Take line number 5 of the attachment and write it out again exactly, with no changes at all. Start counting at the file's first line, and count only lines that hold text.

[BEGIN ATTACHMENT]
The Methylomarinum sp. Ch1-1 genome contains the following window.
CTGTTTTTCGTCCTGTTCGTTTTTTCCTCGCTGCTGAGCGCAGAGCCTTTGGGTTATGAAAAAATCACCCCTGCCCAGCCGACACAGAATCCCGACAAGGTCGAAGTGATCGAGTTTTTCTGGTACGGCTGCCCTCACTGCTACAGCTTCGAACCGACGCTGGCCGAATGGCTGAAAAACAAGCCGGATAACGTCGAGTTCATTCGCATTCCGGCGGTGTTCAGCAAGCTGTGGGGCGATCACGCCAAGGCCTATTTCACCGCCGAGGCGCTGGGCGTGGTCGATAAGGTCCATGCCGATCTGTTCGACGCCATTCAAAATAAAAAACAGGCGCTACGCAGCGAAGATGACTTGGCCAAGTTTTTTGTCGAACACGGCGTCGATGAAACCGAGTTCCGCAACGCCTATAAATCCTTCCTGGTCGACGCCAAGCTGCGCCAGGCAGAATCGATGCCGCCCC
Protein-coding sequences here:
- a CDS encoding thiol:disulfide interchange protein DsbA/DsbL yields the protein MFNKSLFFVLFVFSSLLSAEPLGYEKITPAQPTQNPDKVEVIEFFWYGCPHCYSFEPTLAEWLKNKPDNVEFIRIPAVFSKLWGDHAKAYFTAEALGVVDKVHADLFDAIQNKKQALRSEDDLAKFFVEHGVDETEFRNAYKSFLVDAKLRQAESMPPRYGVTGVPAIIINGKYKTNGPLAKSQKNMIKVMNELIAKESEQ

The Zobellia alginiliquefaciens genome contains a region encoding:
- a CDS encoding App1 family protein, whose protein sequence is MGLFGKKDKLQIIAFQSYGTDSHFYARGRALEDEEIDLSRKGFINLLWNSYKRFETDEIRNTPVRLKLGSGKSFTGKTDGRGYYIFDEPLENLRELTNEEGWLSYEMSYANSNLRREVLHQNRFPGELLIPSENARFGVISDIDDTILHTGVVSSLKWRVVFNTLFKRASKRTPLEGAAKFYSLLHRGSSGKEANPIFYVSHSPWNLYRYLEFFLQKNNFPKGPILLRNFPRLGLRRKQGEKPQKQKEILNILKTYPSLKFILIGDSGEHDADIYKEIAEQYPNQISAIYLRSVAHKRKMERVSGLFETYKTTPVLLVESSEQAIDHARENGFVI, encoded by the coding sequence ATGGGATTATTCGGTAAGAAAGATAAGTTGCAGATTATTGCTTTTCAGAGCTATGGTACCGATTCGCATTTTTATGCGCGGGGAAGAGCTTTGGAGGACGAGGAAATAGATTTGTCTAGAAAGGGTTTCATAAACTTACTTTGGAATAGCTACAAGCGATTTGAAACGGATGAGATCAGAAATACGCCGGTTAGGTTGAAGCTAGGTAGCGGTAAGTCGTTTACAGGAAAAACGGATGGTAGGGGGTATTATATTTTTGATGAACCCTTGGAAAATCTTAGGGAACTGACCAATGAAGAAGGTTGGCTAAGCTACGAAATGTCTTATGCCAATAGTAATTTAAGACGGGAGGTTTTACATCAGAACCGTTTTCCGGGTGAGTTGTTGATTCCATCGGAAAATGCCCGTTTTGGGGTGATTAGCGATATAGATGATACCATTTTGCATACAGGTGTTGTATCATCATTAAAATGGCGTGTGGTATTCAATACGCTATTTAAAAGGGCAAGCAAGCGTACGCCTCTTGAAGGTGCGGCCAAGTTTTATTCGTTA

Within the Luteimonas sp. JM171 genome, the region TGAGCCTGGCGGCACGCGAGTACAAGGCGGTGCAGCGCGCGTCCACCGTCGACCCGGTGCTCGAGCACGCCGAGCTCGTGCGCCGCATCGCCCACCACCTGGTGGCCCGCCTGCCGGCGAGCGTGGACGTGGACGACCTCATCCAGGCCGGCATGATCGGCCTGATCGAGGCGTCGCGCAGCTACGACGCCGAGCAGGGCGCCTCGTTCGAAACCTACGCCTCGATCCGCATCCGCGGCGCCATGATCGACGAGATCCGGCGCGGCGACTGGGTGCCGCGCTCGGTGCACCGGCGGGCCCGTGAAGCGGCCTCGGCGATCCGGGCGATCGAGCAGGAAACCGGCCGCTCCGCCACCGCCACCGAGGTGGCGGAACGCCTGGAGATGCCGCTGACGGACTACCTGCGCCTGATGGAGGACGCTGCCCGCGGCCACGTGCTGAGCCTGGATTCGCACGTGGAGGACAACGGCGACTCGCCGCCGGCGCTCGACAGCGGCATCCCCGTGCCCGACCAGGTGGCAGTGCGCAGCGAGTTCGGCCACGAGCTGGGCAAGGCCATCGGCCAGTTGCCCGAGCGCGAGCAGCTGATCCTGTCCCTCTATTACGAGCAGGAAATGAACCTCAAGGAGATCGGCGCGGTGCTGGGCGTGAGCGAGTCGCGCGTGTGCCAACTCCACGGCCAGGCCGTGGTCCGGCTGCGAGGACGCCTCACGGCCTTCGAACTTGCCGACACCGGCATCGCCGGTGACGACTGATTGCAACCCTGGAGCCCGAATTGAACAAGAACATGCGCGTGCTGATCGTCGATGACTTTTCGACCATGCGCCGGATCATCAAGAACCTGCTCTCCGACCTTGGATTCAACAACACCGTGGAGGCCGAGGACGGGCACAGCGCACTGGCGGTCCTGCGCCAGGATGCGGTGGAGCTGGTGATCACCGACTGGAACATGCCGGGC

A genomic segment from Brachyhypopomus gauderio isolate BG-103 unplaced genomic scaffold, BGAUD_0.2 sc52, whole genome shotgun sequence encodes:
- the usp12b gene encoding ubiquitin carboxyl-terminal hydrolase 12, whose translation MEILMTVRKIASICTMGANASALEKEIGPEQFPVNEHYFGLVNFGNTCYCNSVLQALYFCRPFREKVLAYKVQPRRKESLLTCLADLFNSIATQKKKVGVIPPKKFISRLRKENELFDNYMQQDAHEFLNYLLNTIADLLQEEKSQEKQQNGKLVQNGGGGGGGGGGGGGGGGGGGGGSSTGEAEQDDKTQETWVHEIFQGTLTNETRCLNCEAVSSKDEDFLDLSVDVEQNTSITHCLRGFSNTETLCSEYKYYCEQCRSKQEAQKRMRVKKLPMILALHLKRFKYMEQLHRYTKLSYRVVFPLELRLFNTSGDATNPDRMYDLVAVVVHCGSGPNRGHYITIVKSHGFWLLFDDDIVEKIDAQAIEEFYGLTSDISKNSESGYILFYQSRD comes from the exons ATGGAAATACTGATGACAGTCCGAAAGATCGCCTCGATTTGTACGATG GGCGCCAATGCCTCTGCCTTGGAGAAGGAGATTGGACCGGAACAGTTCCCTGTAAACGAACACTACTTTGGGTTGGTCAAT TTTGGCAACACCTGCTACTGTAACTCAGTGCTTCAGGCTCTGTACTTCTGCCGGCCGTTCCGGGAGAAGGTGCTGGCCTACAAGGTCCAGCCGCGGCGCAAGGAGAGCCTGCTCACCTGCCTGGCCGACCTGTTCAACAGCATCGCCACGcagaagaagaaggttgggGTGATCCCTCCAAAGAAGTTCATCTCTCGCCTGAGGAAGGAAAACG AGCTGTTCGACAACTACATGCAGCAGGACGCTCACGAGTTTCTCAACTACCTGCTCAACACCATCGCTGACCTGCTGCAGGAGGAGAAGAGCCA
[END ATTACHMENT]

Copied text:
The Zobellia alginiliquefaciens genome contains a region encoding: